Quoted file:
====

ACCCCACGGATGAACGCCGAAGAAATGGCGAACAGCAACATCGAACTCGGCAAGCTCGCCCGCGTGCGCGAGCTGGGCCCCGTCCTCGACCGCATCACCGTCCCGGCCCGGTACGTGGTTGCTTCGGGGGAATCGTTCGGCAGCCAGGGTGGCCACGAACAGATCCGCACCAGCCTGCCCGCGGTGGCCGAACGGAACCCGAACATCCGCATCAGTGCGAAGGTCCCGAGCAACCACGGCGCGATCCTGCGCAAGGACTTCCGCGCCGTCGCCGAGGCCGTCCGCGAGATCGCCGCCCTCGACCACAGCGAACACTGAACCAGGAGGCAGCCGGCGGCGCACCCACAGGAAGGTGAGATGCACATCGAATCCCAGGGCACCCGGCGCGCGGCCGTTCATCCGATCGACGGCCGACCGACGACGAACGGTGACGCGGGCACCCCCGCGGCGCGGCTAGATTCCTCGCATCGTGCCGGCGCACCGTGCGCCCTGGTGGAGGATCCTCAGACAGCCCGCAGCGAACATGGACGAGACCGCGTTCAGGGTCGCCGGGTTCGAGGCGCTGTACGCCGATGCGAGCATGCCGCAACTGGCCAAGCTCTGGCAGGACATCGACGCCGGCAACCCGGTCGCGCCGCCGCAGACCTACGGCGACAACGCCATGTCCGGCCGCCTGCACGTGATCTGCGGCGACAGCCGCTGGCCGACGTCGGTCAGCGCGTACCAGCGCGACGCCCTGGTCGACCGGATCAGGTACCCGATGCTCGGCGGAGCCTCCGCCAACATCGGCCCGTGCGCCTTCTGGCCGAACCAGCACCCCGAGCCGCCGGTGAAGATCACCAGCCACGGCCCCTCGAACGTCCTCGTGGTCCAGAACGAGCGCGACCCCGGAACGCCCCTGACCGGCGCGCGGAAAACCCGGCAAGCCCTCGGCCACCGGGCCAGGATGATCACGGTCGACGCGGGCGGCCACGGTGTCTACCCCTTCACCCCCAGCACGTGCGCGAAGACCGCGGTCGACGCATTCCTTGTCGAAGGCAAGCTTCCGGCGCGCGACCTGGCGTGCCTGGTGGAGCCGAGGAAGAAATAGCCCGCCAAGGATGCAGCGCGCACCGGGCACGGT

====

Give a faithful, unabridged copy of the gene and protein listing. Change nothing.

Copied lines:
ACCCCACGGATGAACGCCGAAGAAATGGCGAACAGCAACATCGAACTCGGCAAGCTCGCCCGCGTGCGCGAGCTGGGCCCCGTCCTCGACCGCATCACCGTCCCGGCCCGGTACGTGGTTGCTTCGGGGGAATCGTTCGGCAGCCAGGGTGGCCACGAACAGATCCGCACCAGCCTGCCCGCGGTGGCCGAACGGAACCCGAACATCCGCATCAGTGCGAAGGTCCCGAGCAACCACGGCGCGATCCTGCGCAAGGACTTCCGCGCCGTCGCCGAGGCCGTCCGCGAGATCGCCGCCCTCGACCACAGCGAACACTGAACCAGGAGGCAGCCGGCGGCGCACCCACAGGAAGGTGAGATGCACATCGAATCCCAGGGCACCCGGCGCGCGGCCGTTCATCCGATCGACGGCCGACCGACGACGAACGGTGACGCGGGCACCCCCGCGGCGCGGCTAGATTCCTCGCATCGTGCCGGCGCACCGTGCGCCCTGGTGGAGGATCCTCAGACAGCCCGCAGCGAACATGGACGAGACCGCGTTCAGGGTCGCCGGGTTCGAGGCGCTGTACGCCGATGCGAGCATGCCGCAACTGGCCAAGCTCTGGCAGGACATCGACGCCGGCAACCCGGTCGCGCCGCCGCAGACCTACGGCGACAACGCCATGTCCGGCCGCCTGCACGTGATCTGCGGCGACAGCCGCTGGCCGACGTCGGTCAGCGCGTACCAGCGCGACGCCCTGGTCGACCGGATCAGGTACCCGATGCTCGGCGGAGCCTCCGCCAACATCGGCCCGTGCGCCTTCTGGCCGAACCAGCACCCCGAGCCGCCGGTGAAGATCACCAGCCACGGCCCCTCGAACGTCCTCGTGGTCCAGAACGAGCGCGACCCCGGAACGCCCCTGACCGGCGCGCGGAAAACCCGGCAAGCCCTCGGCCACCGGGCCAGGATGATCACGGTCGACGCGGGCGGCCACGGTGTCTACCCCTTCACCCCCAGCACGTGCGCGAAGACCGCGGTCGACGCATTCCTTGTCGAAGGCAAGCTTCCGGCGCGCGACCTGGCGTGCCTGGTGGAGCCGAGGAAGAAATAGCCCGCCAAGGATGCAGCGCGCACCGGGCACGGT